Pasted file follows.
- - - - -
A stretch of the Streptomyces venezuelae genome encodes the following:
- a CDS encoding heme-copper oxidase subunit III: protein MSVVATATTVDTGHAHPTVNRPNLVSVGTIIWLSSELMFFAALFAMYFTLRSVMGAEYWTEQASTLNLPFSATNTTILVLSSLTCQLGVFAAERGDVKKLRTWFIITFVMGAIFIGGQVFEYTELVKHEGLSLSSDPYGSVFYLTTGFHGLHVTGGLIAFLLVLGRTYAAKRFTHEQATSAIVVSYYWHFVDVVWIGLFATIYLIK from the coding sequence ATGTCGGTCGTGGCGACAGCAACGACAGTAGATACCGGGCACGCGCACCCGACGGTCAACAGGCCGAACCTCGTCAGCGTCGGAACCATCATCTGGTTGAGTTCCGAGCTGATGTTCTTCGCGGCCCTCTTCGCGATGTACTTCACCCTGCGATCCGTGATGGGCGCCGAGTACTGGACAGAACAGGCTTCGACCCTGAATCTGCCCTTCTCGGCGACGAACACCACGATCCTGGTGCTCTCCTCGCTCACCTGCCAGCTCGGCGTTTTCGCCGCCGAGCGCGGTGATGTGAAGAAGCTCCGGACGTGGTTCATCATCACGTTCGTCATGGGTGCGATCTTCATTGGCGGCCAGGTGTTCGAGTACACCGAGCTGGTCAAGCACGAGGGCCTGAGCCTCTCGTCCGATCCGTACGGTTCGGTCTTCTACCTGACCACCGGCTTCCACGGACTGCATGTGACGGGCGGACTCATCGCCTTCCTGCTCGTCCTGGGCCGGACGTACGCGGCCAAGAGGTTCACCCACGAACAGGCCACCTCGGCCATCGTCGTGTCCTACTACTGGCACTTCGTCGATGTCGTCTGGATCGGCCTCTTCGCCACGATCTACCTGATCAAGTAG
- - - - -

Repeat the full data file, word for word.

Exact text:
A stretch of the Streptomyces venezuelae genome encodes the following:
- a CDS encoding heme-copper oxidase subunit III: protein MSVVATATTVDTGHAHPTVNRPNLVSVGTIIWLSSELMFFAALFAMYFTLRSVMGAEYWTEQASTLNLPFSATNTTILVLSSLTCQLGVFAAERGDVKKLRTWFIITFVMGAIFIGGQVFEYTELVKHEGLSLSSDPYGSVFYLTTGFHGLHVTGGLIAFLLVLGRTYAAKRFTHEQATSAIVVSYYWHFVDVVWIGLFATIYLIK from the coding sequence ATGTCGGTCGTGGCGACAGCAACGACAGTAGATACCGGGCACGCGCACCCGACGGTCAACAGGCCGAACCTCGTCAGCGTCGGAACCATCATCTGGTTGAGTTCCGAGCTGATGTTCTTCGCGGCCCTCTTCGCGATGTACTTCACCCTGCGATCCGTGATGGGCGCCGAGTACTGGACAGAACAGGCTTCGACCCTGAATCTGCCCTTCTCGGCGACGAACACCACGATCCTGGTGCTCTCCTCGCTCACCTGCCAGCTCGGCGTTTTCGCCGCCGAGCGCGGTGATGTGAAGAAGCTCCGGACGTGGTTCATCATCACGTTCGTCATGGGTGCGATCTTCATTGGCGGCCAGGTGTTCGAGTACACCGAGCTGGTCAAGCACGAGGGCCTGAGCCTCTCGTCCGATCCGTACGGTTCGGTCTTCTACCTGACCACCGGCTTCCACGGACTGCATGTGACGGGCGGACTCATCGCCTTCCTGCTCGTCCTGGGCCGGACGTACGCGGCCAAGAGGTTCACCCACGAACAGGCCACCTCGGCCATCGTCGTGTCCTACTACTGGCACTTCGTCGATGTCGTCTGGATCGGCCTCTTCGCCACGATCTACCTGATCAAGTAG